Accelerated corneal CXL was conducted under sterile conditions as follows: the patient's eye was anesthetized with proparacaine hydrochloride 0.5% (Alcaine; Alcon Laboratories, Inc, Mississauga, Canada). Ultrasound corneal thickness (central and peripheral) was measured in all cases before and after epithelial removal, and thinnest pachymetry was recorded. An 8-mm diameter area of the corneal epithelium was removed by using 50% alcohol for 5 seconds to allow better diffusion of riboflavin into the stroma. After epithelial removal, single-use isotonic eye drops of riboflavin 0.1% and 20% dextran solution (Habers pharmacy, Toronto, Canada) were instilled every 2 minutes for 30 minutes. In patients in whom the thinnest pachymetry was <400 μm, hypoosmolar riboflavin (riboflavin 0.1% diluted with physiologic salt solution with no dextran added to the solution; Habers pharmacy, Toronto, Canada) was used in the same manner. UVA irradiation was performed using an optical system (UV-X 2000; IROC AG, Zurich, Switzerland) with a light source consisting of an array of UV diodes (365 nm). Irradiance was performed for 10 minutes at 9 mW/cm2. During the period of UVA exposure, riboflavin solution was applied every 2 minutes to saturate the stroma with riboflavin. At the end of the procedure, a silicone—hydrogel bandage contact lens was applied and left in place until full corneal reepithelialization was complete, typically on day 4. Postoperatively, the patients were given a combination of moxifloxacin 0.5% (Vigamox; Alcon Laboratories, Inc, Mississauga, Canada), and dexamethasone 0.1% (Maxidex, Alcon Laboratories, Inc) eye drops. Vigamox was applied 4 times a day until contact lens removal, and the Maxidex was applied hourly for 2 days as a precaution against developing early haze after CXL4 and then 4 times a day for 2 weeks. The patients were encouraged to use preservative-free artificial tears at least 4 times daily.

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Statistical Analysis

Geometric visual acuity was converted to the logarithm of the minimum angle of resolution (logMAR) units, and manifest refraction was converted to manifest refraction spherical equivalent (MRSE). Friedman test was used to compare the logMAR visual acuity (UDVA and CDVA), refractive cylinder, MRSE, and corneal curvature before and after CXL, with Wilcoxon signed-rank test with Bonferroni correction as appropriate. Statistical analysis was performed using SPSS 20 (IBM, Armonk, NY), and a P value of <0.05 was considered significant.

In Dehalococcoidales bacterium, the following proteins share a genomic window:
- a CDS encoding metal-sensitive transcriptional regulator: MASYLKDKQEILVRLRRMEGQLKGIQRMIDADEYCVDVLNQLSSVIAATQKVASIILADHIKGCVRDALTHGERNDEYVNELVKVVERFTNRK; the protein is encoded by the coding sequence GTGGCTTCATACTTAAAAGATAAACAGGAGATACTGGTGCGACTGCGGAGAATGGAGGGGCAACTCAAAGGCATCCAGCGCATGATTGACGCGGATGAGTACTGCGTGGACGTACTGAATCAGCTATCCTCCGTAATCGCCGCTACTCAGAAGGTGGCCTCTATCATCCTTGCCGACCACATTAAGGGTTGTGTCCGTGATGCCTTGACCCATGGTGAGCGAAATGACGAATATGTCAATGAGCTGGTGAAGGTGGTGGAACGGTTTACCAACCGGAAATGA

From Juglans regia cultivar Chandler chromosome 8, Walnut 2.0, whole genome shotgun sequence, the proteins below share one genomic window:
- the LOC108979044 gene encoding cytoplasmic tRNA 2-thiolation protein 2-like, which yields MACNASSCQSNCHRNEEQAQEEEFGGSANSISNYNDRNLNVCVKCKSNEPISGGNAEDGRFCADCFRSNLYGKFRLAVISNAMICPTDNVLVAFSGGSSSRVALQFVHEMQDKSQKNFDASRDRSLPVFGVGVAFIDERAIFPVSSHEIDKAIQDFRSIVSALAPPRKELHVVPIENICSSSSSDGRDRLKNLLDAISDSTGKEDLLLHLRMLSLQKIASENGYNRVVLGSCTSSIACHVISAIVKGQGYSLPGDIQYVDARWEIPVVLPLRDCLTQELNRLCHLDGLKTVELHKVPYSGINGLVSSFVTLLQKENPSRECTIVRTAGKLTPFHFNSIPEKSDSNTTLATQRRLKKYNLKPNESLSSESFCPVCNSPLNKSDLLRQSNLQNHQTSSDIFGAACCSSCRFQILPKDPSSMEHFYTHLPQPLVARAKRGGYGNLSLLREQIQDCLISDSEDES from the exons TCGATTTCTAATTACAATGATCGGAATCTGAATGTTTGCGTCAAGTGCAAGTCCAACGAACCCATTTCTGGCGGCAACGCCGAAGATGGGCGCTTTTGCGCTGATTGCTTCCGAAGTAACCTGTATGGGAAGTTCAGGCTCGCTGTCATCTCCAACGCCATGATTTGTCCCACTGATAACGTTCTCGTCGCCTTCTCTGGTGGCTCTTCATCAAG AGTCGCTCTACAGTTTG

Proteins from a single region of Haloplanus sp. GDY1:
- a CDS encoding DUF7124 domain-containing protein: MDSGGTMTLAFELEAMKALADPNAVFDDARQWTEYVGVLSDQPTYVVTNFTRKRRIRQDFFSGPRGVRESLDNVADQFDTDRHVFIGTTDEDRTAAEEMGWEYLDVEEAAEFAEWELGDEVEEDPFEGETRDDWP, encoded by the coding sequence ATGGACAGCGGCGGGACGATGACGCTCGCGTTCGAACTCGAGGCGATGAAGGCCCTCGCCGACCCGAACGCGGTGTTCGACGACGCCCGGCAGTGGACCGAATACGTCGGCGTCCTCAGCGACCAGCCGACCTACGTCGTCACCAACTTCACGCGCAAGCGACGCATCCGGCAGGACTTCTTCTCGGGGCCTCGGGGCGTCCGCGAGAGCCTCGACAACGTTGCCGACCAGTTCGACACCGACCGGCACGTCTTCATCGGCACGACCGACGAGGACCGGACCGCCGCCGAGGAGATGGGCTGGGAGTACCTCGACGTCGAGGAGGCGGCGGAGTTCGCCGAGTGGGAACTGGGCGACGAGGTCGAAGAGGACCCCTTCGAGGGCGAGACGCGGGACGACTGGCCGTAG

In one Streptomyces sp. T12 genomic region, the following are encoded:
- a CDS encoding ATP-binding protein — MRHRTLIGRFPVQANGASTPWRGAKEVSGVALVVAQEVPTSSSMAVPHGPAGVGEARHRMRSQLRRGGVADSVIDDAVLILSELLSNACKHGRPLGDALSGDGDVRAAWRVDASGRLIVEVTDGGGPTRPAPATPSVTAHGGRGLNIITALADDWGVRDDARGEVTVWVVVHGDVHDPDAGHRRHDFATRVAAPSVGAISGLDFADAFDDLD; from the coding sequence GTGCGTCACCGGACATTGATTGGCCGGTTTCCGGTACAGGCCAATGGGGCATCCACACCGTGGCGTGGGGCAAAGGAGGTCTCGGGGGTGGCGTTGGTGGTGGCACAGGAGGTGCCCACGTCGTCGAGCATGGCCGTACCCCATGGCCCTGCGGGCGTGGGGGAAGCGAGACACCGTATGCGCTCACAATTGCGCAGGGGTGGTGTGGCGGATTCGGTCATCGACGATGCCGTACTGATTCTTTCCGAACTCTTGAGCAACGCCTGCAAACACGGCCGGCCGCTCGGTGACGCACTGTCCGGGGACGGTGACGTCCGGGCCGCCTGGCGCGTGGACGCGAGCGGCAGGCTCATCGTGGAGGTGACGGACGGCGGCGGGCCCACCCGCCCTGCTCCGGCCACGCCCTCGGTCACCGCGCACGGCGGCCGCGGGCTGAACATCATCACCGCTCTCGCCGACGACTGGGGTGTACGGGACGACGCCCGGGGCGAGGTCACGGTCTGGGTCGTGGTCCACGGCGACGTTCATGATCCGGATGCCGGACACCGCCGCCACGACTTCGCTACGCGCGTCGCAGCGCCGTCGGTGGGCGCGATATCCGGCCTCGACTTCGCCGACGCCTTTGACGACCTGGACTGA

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Sixteen eyes of 14 patients (3 females, 11 males) were included in this study. The mean patient age was 24.9 ± 5.8 (range: 17.1–38.3) years. Demographic, visual, and refractive data before and post-CXL are summarized in Table 1.

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Keratometric data showed a nonstatistically significant difference in all evaluated parameters (Ksteep, Kflat, Km, Kcyl, and Kmax; Table 2) preoperatively and postoperatively after 6 and 12 months from the CXL. The mean preoperative Kmax was 51.30 ± 3.99 (range: 44.84–56.36) D. Keratoconus was classified as stable if the change in Kmax was <1.0 D, progressive if the Kmax increased by ≥1.0 D, and regressive if the Kmax decreased by ≥1.0 D (Fig. 1). At 12 months, 50% of the eyes (8/16) had flatter Kmax values by a mean of 0.48 ± 0.38 D, and 50% (8/16) had steeper Kmax values by a mean of 0.36 ± 0.24 D; however, none of these changes were statistically significant.

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No statistically significant difference was noted in the mean CDVA, mean refractive cylinder, and mean MRSE after treatment. At 6 months, 63% of the eyes (10/16) had either gained logMAR lines or remained stable, and at 12 months, 81% of the eyes (13/16) had either gained logMAR lines or remained stable in CDVA (Fig. 2). No eye lost >0.12 logMAR lines of CDVA. A gain of 0.13 logMAR lines in the mean UDVA (P = 0.012) was evident at 12 months. At 6 months, 88% of the eyes (14/16) had either gained logMAR lines or remained stable, and at 12 months, 94% of the eyes (15/16) had either gained logMAR lines or had remained stable with 1/16 eyes losing 0.10 logMAR lines of UDVA.

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No complications, such as chronic epithelial defects, haze, or infectious keratitis were reported throughout the postoperative follow-up period in the study population. A review of the patient charts omitted from the primary study revealed 7 eyes (12.5% of all treated eyes) with trace subepithelial haze in the early postoperative period that resolved before the patients were lost to follow-up. None of these patients exhibited delayed epithelial healing or infectious keratitis. The bandage contact lens was typically removed at day 4 in all patients when no epithelial defect was observed.

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In their original protocol, Wollensak et al2 described the CXL procedure with UVA light application of an intensity of 3 mW/cm2 for 30 minutes (total radiant exposure of 5.4 J/cm2) for a given treatment. This was defined at that time to be the safest threshold that can be applied to a cornea thicker than 400 μm, without any damage to the endothelium, the crystalline lens, and/or the retina.5,7 These results have been confirmed in a later study that evaluated the safety of CXL.6 As technology evolves, better treatments and medical instrumentation afford us the means to improve our quality of treatment. Newer devices that provide the option of higher energy power settings are capable of reducing the duration of the CXL procedure. Shortening of treatment time has major implications for cost effectiveness, throughput, and patient comfort. However, applying the same amount of energy over a shorter period of time during CXL treatment does not necessarily mean that the CXL process has the same clinical efficacy, or that the treatment depth confines only to the anterior 300 μm of the stroma, as was demonstrated for standard treatment.19,20